As Yemen enters its ninth year of war, its people are facing a devastating humanitarian crisis with more than two million children acutely malnourished. Rounds of currency depreciation, an economy on the brink of collapse, and sharp increases in the cost of fuel and other key commodities, have left millions more Yemenis in danger of catastrophic hunger. Over 17 million people are still experiencing high levels of food insecurity, 75 per cent of them are women and children.
Sunday 26th March marks eight years since the escalation of the conflict in Yemen. A temporary UN-brokered truce expired in October and, whilst it has largely held, uncertainty around the political and economic future of Yemen remains.
The conflict has devastated the country. Over 19,000 people have been killed and millions more forced to flee their homes. More than 21.6 million people - two-thirds of the population - need humanitarian assistance and protection yet donors have so far committed only a third of what is needed, and the support offered to people has been cut.
Ferran Puig, Oxfam in Yemen Country Director, said: “The people of Yemen are exhausted by war. Rising food prices and unpaid salaries mean even basic food stuff have been pushed beyond the reach of many Yemeni people.
“Donors must not turn their backs on what remains one of the world’s most severe humanitarian crises.
“It is past time that world leaders exerted real pressure to bring all sides back to the table so they can bring a permanent end to the conflict.”
Cost of living crisis
Yemen has been hit hard by the worsening global food crisis.
- Since 2015, prices of wheat increased by almost 300 percent in areas under Houthi control and by almost 600 percent in IRG-controlled areas
- The price of cooking gas has increased by almost 600 percent since the start of the war. Many families are forced to use waste plastics as fuel for cooking, at great danger to their health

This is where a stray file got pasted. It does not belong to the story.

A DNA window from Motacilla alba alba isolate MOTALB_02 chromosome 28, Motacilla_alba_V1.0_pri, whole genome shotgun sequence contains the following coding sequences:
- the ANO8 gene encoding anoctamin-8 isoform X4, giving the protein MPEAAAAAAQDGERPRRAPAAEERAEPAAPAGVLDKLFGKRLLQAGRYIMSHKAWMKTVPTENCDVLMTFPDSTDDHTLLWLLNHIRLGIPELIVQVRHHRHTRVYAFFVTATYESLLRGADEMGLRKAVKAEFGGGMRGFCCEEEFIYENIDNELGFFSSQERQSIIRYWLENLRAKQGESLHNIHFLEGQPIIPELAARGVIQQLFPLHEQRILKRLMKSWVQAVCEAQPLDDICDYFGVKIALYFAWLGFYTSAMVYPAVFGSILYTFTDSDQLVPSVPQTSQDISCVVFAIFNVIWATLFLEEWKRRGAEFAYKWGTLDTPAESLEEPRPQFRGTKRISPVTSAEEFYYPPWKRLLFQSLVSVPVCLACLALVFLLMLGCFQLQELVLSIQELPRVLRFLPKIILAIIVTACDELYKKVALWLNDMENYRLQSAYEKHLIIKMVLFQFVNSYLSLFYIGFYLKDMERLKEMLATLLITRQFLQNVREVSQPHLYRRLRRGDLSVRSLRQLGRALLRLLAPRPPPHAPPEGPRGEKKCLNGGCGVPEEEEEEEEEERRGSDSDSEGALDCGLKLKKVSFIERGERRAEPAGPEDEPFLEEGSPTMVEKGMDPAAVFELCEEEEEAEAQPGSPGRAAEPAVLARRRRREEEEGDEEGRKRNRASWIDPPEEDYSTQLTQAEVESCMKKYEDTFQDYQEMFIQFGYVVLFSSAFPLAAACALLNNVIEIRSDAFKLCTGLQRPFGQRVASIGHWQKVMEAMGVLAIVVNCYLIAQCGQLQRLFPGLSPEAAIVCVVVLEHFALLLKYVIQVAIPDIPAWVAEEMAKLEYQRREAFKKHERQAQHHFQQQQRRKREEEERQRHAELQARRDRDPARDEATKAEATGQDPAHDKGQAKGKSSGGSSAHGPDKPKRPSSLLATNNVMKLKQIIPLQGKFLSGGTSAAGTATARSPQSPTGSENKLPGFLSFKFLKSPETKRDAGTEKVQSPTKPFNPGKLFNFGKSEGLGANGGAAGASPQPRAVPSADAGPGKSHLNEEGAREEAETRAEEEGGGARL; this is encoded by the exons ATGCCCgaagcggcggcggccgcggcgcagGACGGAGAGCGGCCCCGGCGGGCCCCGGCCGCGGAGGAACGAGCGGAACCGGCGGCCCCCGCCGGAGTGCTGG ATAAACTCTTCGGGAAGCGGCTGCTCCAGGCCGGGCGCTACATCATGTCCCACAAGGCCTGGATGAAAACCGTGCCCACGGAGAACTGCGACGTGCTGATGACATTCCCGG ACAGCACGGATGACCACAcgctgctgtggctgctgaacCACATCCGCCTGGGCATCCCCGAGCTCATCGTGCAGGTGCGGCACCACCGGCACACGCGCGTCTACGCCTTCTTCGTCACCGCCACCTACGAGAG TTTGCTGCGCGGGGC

Yemen imports 90 percent of its food, including 42 percent of its wheat from Ukraine. Importers have warned that the global increase in costs will challenge their ability to secure wheat imports into Yemen. In a country where many people depend on bread for most of their daily food to survive, this could push millions toward starvation.
Eman, 38 and a mother to three children said: “Everything changed when the war started. We suddenly lost the only sources of income we had. Things went from bad to worse. We lived through hell. We had no money and we were barely able to get through the day. Almost everyone we knew was impacted.”
Impact on households
Many Yemenis have had to adopt negative coping mechanisms to survive.
- Families have reduced the quantity and quality of the food they consume. 2.2 million Yemeni children under the age of five are now acutely malnourished
- Many are forced to buy on debt or take out loans from friends or families to pay for basic food items and medicines
- Many have sold their assets, such as livestock, property, or machinery
- The most severely impacted are female-headed households, who account for 26 percent of the population most in need
- Many girls have had to drop out of school. Many are forced into early marriage or into begging in the streets
- Around 56 percent of the four million internally displaced people have no source of income at all. Women and children who make up around 77 percent of the displaced population are at greatest risk of starvation
As the need grows, the lack of resources to respond comes with devastating consequences. The World Food Program has been forced to reduce the amount of aid it provides. A recent high-level pledging event concluded with a collective commitment of under a third of the amount needed ($1.2 billion of the $4.3 billion needed).
Oxfam in Yemen is supporting people to earn a living, providing basic services like clean water, sanitation, cash, and establishing solar energy at household and community levels.
Oxfam is calling for the international community to provide adequate funding of life-saving aid, a rescue economic package to stabilize the economy and put money into people’s pockets, and increased efforts to negotiate a lasting comprehensive peace in Yemen.